Nigeria: pogroms target Shi'ites

Shops and homes belonging to Shi'ite Muslims in Nigeria's Kaduna state were destroyed by rampaging mobs in a wave of attacks that spread across several towns Oct. 15. The attacks, which came as Shi'ites were celebrating their Ashura religious festival, were reported from the towns of Tudun Wada, Ungwan Muazu and Kabala West. A Shi'ite religious school was also destroyed in Tudun Wada earlier in the week. Human Rights Watch blamed Kaduna state authorities for enflaming an atmosphere of intolerance by persecuting Shi'ites in appeasement of local Sunni fundamentalist sentiment. HRW stated that "the move to ban the Shia umbrella body, the Islamic Movement of Nigeria (IMN), by the Kaduna State government appears to have triggered a wave of discrimination and violence against Shia elsewhere in the country." (ABNA, Information Nigeria, Premium Times, Nigeria, Oct. 15)

US builds regional drone base in Niger

The US is building a military air base in Niger that will be capable of deploying drones to police the greater Sahara and Sahel regions. The US already has a presence in the capital Niamey, where it shares an airbase with with French troops from the anti-Islamist Operation Barkhane. The new facility, in the central city of Agadez, will give Washington greater ability to use drones against Islamist extremists in neighboring Libya, Mali and Nigeria. A Pentagon representative confirmed the US has agreed to pay for a new runway and "associated pavements, facilities and infrastructure," estimating the cost at $50 million. But The Intercept, which broke the story, said it is projected to cost twice that. The news site reports that it has obtained files indicating the project is considered "the most important US military construction effort in Africa," and will be completed in 2017. (BBC News, Sept. 29)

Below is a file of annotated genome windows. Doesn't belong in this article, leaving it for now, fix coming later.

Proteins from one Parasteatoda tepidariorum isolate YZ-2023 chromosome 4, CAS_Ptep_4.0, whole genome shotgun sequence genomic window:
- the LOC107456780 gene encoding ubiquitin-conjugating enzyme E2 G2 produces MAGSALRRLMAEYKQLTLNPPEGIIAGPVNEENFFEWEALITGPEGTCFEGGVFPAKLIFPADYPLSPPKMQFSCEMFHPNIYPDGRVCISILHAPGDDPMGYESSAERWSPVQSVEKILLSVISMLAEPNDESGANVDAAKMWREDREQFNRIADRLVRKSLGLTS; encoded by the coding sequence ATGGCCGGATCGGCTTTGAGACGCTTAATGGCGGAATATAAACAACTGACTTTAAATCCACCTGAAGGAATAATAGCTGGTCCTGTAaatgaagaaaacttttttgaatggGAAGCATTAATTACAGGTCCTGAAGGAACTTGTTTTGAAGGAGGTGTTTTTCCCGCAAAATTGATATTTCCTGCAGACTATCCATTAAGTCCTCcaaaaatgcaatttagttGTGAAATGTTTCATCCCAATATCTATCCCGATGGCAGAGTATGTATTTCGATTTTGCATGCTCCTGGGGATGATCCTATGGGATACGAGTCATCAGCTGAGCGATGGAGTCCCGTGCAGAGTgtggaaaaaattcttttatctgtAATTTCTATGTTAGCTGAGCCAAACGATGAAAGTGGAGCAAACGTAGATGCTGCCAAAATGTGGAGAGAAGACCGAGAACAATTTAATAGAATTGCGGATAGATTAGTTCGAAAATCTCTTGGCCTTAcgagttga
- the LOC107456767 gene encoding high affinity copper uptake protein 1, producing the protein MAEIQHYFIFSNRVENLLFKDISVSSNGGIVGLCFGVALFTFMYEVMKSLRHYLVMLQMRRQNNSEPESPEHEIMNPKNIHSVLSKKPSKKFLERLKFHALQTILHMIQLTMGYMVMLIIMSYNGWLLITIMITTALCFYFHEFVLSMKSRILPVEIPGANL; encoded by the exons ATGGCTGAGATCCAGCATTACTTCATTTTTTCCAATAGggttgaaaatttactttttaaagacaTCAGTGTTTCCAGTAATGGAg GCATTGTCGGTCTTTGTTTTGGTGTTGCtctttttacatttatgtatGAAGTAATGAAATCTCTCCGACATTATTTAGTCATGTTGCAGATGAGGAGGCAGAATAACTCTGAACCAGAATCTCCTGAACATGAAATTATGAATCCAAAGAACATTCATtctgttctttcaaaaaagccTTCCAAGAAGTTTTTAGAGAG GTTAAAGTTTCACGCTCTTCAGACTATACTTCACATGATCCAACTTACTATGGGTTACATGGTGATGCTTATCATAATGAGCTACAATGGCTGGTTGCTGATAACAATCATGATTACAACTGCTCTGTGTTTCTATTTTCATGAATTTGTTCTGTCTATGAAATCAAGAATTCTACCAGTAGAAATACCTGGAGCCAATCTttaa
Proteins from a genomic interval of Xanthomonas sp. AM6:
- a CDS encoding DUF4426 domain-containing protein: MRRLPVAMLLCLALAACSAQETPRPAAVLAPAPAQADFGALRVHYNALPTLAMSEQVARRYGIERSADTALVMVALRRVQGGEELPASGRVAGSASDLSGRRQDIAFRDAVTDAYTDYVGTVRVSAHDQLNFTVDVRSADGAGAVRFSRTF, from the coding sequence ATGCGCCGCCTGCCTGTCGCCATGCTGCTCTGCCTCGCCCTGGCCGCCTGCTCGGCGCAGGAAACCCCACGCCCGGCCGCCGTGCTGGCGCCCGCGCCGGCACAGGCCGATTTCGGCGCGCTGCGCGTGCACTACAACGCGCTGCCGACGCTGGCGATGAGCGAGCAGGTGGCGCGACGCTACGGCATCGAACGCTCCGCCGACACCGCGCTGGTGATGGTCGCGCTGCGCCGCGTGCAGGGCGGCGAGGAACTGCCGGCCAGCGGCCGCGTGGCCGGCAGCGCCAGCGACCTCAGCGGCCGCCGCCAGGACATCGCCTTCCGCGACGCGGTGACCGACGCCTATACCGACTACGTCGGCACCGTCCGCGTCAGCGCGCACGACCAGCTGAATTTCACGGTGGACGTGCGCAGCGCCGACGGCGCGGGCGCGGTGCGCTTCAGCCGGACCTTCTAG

Cameroon: 'horrific' abuses in Boko Haram fight

More than 1,000 are being held in horrific conditions, facing disease, malnutrition and torture, as part of Cameroon's crackdown on Boko Haram, Amnesty International charges in a new report. Entitled "Right cause, wrong means: Human rights violated and justice denied in Cameroon's fight against Boko Haram," the report details how the military offensive has resulted in widespread rights violations against civilians in the Far North region of the country. "In seeking to protect its population from the brutality of Boko Haram, Cameroon is pursuing the right objective; but in arbitrarily arresting, torturing and subjecting people to enforced disappearances the authorities are using the wrong means," said Alioune Tine, Amnesty's West and Central Africa regional director. "With hundreds of people arrested without reasonable suspicion that they have committed any crime, and people dying on a weekly basis in its overcrowded prisons, Cameroon's government should take urgent action to keep its promise to respect human rights while fighting Boko Haram."

Niger Delta militants step up pipeline attacks

Presumed militants of the Niger Delta Avengers struck four pipelines in three days, halting production at key facilities. On May 25, militants blew up a pipeline at Chevron's Escravos facility in Delya state, shutting down all the company's onshore activities in the Niger Delta. The following day, militants hit a Nigerian National Petroleum Corporation (NNPC) pipeline at the Batan oil-field in Warri, Delta state. The day after that, pipelines operated by Shell and Agip in neighboring Bayelsa state were blown up. The NDA had days earlier warned Chevron that no repairs should be carried out on facilities previously targeted by the group, until their demands are fully met. NDA claimed on its official website May 11 that it suspected Chevron was preparing to carry out repair works at the Okan Valve platform, which was blown up by the group at the start of the month. Among its demands, NDA wants to "free the people of the Niger Delta from environmental pollution, slavery and oppression," according to a statement on the group's site. A May 31 deadline had been set for oil companies to quit the Niger Delta. (This Day, May 29; APPunch, Nigeria, May 28; Channels Television, Nigeria, Chemical Engineer, May 27; RigZone, May 26; Sahara Reports, May 25)